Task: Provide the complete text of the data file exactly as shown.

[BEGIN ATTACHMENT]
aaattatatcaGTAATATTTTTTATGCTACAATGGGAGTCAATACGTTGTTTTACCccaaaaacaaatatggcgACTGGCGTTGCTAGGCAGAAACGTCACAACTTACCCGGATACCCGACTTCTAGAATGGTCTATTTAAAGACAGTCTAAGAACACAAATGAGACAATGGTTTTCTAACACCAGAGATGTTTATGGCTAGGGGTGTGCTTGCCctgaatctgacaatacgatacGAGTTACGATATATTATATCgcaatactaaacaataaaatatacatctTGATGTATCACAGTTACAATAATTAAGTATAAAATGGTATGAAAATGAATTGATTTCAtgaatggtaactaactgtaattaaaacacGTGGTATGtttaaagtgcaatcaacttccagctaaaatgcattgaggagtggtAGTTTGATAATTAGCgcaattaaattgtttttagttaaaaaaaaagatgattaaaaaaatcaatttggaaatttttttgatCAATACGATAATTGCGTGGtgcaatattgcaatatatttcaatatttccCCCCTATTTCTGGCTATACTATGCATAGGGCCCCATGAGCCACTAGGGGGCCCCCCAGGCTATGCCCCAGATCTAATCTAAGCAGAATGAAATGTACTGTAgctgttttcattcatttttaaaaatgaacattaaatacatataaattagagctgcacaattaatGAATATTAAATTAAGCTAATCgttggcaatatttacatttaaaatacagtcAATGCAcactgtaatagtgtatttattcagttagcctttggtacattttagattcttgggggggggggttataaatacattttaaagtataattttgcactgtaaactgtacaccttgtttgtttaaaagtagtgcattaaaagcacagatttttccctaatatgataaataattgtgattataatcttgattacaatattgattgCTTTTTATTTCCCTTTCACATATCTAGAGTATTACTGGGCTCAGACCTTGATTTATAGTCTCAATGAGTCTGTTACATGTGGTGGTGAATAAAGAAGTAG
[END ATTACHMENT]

aaattatatcaGTAATATTTTTTATGCTACAATGGGAGTCAATACGTTGTTTTACCccaaaaacaaatatggcgACTGGCGTTGCTAGGCAGAAACGTCACAACTTACCCGGATACCCGACTTCTAGAATGGTCTATTTAAAGACAGTCTAAGAACACAAATGAGACAATGGTTTTCTAACACCAGAGATGTTTATGGCTAGGGGTGTGCTTGCCctgaatctgacaatacgatacGAGTTACGATATATTATATCgcaatactaaacaataaaatatacatctTGATGTATCACAGTTACAATAATTAAGTATAAAATGGTATGAAAATGAATTGATTTCAtgaatggtaactaactgtaattaaaacacGTGGTATGtttaaagtgcaatcaacttccagctaaaatgcattgaggagtggtAGTTTGATAATTAGCgcaattaaattgtttttagttaaaaaaaaagatgattaaaaaaatcaatttggaaatttttttgatCAATACGATAATTGCGTGGtgcaatattgcaatatatttcaatatttccCCCCTATTTCTGGCTATACTATGCATAGGGCCCCATGAGCCACTAGGGGGCCCCCCAGGCTATGCCCCAGATCTAATCTAAGCAGAATGAAATGTACTGTAgctgttttcattcatttttaaaaatgaacattaaatacatataaattagagctgcacaattaatGAATATTAAATTAAGCTAATCgttggcaatatttacatttaaaatacagtcAATGCAcactgtaatagtgtatttattcagttagcctttggtacattttagattcttgggggggggggttataaatacattttaaagtataattttgcactgtaaactgtacaccttgtttgtttaaaagtagtgcattaaaagcacagatttttccctaatatgataaataattgtgattataatcttgattacaatattgattgCTTTTTATTTCCCTTTCACATATCTAGAGTATTACTGGGCTCAGACCTTGATTTATAGTCTCAATGAGTCTGTTACATGTGGTGGTGAATAAAGAAGTAG